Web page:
Posted on February 09, 2011 4:33 PM
CMAP Federal Agenda 2011
The federal government is critical to the success of GO TO 2040. It must decide how to allocate billions in taxpayer dollars annually across a variety of different programs, services, and projects. It also must set priorities and develop criteria for how funding should flow through to the state, regional, and local levels. The Federal Government section in the Context and Best Practices chapter of the GO TO 2040 plan describes how federal decisions affect plan implementation, followed by examples of how GO TO 2040’s implementation can be supported by federal actions. There are also numerous recommendations directed at the federal government outlined in the Implementation Action Areas throughout GO TO 2040. In 2011, we would like to highlight the following recommendations.
Pursuing Coordinated Investments
Metropolitan regions drive the U.S. economy, and this should be reflected in federal policy and programs. An increasingly “regional approach” to investment decisions, which would both invest more in metropolitan areas as well as devolve more appropriate authority for funding decisions to the regional level, harnesses the economic power of regions. Comprehensive regional plans, like GO TO 2040, should guide federal investment decisions since it identifies regional priorities by linking transportation, land use, the natural environment, economic prosperity, housing, and human and community development. The federal government has demonstrated great promise in helping to implement plans like GO TO 2040 by creating a set of guiding livability principles and the Partnership for Sustainable Communities, a joint collaboration among the U.S. Department of Transportation, U.S. Housing and Urban Development, and U.S. Environmental Protection Agency.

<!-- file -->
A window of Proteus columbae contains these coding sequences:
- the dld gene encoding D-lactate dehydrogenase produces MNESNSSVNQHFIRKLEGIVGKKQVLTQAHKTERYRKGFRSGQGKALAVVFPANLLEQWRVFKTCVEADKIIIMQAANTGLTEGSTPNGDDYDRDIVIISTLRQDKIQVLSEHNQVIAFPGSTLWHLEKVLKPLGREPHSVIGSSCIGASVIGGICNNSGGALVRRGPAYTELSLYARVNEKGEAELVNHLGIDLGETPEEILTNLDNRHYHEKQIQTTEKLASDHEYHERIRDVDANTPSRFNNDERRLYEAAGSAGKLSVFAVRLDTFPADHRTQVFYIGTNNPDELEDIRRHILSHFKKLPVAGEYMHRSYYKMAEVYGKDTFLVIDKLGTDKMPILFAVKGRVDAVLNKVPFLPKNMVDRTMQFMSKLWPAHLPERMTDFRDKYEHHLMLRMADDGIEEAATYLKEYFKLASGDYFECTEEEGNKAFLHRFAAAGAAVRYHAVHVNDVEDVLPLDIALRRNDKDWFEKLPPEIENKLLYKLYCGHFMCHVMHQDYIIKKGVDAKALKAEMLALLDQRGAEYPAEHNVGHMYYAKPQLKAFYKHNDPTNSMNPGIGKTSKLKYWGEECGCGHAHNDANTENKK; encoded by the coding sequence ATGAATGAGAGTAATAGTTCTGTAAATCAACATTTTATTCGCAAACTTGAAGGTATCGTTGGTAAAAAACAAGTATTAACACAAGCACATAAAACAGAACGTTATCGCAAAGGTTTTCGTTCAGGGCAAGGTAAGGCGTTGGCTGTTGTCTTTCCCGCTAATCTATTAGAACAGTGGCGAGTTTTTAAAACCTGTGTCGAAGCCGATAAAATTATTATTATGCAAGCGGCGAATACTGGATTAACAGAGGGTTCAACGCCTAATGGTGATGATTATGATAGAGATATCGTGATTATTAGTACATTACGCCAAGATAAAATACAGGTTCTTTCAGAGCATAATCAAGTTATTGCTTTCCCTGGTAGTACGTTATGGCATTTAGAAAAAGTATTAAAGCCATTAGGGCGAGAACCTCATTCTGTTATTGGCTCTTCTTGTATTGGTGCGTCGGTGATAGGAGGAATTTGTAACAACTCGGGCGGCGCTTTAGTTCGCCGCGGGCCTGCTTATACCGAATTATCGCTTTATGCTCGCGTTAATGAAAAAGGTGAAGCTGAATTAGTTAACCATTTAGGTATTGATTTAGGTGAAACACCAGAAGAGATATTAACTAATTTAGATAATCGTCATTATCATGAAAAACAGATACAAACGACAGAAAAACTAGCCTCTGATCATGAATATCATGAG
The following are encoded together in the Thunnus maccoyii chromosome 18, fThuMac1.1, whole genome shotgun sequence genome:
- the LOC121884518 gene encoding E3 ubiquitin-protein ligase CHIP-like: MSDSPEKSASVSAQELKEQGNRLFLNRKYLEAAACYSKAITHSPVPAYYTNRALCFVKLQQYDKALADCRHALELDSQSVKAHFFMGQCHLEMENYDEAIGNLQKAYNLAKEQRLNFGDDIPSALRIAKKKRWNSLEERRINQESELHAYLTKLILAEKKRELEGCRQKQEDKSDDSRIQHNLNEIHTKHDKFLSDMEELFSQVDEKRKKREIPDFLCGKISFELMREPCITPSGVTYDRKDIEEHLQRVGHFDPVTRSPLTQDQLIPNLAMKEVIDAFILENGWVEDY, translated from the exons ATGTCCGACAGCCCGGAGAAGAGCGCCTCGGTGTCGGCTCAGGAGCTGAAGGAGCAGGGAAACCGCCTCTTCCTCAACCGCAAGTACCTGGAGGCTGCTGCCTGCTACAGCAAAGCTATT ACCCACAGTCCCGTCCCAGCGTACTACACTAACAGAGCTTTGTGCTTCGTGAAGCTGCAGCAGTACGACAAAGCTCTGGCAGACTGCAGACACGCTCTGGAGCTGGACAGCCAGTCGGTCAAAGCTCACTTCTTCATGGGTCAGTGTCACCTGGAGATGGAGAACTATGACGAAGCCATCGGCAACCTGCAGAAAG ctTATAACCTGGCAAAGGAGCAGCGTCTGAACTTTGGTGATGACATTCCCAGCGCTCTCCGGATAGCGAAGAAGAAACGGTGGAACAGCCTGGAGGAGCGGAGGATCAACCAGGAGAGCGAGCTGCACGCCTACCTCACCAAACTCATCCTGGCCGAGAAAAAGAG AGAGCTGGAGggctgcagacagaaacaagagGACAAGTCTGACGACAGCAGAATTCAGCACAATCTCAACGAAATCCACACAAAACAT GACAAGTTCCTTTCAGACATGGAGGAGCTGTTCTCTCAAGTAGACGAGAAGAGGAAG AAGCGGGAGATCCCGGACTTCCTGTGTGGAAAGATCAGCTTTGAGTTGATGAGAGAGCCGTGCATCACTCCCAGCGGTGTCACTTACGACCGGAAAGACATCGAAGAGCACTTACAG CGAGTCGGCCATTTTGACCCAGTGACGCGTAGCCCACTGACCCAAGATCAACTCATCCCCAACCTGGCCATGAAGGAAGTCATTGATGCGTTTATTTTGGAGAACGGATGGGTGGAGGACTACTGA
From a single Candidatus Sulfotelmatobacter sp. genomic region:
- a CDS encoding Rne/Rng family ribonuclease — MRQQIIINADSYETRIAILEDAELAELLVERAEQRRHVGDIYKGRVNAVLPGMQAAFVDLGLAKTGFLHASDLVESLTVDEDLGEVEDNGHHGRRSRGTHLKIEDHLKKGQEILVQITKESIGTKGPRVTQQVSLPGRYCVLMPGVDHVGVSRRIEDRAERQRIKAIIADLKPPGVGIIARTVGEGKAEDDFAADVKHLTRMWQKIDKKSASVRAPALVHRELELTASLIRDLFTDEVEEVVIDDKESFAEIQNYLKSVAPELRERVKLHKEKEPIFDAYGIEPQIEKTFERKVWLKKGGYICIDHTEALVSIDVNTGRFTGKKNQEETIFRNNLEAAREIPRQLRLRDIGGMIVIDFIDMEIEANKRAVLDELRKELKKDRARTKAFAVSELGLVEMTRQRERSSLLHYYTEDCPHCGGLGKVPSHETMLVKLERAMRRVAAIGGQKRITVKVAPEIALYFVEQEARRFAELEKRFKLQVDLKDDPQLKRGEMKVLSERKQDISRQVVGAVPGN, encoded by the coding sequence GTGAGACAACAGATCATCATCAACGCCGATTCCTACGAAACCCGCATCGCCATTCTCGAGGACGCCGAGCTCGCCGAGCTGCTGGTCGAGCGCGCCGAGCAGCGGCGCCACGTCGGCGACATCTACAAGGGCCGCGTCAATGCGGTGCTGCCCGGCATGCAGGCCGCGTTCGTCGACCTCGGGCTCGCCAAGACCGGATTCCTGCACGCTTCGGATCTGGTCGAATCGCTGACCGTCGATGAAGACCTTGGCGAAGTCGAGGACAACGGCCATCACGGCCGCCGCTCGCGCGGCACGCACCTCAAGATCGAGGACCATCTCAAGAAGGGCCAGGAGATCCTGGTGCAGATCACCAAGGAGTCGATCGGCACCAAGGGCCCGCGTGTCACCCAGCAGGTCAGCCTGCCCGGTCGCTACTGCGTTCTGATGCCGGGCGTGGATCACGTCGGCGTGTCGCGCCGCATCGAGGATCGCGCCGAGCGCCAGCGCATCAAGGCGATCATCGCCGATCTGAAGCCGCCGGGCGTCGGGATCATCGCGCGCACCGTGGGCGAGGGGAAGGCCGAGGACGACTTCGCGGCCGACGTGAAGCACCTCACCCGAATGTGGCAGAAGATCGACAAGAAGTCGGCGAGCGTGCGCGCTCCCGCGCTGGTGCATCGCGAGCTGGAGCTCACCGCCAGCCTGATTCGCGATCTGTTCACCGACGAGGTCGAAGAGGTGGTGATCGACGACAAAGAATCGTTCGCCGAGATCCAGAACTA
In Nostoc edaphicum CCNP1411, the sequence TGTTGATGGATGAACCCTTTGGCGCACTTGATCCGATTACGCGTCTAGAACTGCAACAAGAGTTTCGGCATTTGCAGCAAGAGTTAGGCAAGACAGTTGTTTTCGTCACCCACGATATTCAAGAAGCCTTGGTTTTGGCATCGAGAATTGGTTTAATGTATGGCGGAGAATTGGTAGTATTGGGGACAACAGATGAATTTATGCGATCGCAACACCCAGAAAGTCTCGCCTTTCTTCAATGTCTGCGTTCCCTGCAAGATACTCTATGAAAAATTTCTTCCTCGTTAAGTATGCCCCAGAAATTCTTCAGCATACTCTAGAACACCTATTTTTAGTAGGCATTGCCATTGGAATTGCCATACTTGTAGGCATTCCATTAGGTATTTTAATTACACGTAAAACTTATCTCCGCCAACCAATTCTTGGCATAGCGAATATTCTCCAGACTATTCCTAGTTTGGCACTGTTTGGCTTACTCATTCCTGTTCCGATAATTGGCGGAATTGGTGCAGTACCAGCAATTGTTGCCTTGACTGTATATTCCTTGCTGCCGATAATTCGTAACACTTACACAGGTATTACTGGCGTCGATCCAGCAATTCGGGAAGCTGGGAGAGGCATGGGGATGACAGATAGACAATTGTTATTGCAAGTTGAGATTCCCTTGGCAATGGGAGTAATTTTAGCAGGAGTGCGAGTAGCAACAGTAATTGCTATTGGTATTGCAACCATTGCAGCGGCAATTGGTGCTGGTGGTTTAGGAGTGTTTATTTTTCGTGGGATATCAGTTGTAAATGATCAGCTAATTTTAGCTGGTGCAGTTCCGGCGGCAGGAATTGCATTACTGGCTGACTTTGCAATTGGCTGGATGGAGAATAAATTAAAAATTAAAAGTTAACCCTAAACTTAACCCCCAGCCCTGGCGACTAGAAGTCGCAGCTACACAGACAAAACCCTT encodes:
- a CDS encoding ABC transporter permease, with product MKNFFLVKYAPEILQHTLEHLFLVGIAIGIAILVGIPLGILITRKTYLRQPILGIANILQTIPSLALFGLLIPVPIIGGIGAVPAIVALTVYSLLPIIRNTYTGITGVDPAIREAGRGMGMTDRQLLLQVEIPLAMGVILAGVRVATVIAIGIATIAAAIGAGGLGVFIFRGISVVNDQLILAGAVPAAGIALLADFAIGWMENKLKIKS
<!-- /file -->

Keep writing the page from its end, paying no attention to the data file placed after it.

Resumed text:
- Work to encourage federal agencies to base investment decisions on comprehensive regional plans.
- Harmonize federal grant program requirements to support more comprehensive approaches to policy decisions and capital investments.
- Modify certain apportionment formulas, project selection criteria, and grant requirements that may be helping to cause unintended outcomes.
- Support a more robust investment in comprehensive planning.
The Regional Mobility section of the plan makes a number of recommendations to improve our transportation network. We will work with the congressional delegation and administration to actively promote and work towards creating a national vision and federal program outlined in the Freight recommendation in the plan.
Freight is a national, interstate commerce issue and the U.S. economy depends on the efficient movement of freight. The benefits of the freight system rarely are confined to a single jurisdictional boundary and often the negative impacts are felt locally. Freight movement requires an interconnected system throughout our nation. A method needs to be established to formulate a national freight plan that can guide regional and state efforts to improve the freight systems.
Create a vision for a federal role in transportation that includes a national freight policy with dedicated funding and corridors of national significance.
CMAP’s Transportation Reauthorization Policy Goals
Leaders in Washington should give highest priority to the following overall policy objectives in crafting and implementing a new federal transportation bill.
- Provide transportation investments based on regional priorities using performance-driven criteria that lead to decisions that are transparent, outcome-based, and mode-agnostic.
- Evaluate and prioritize infrastructure investments in a comprehensive way that looks beyond transportation benefits to include land use, economy, environment, and other quality-of-life factors.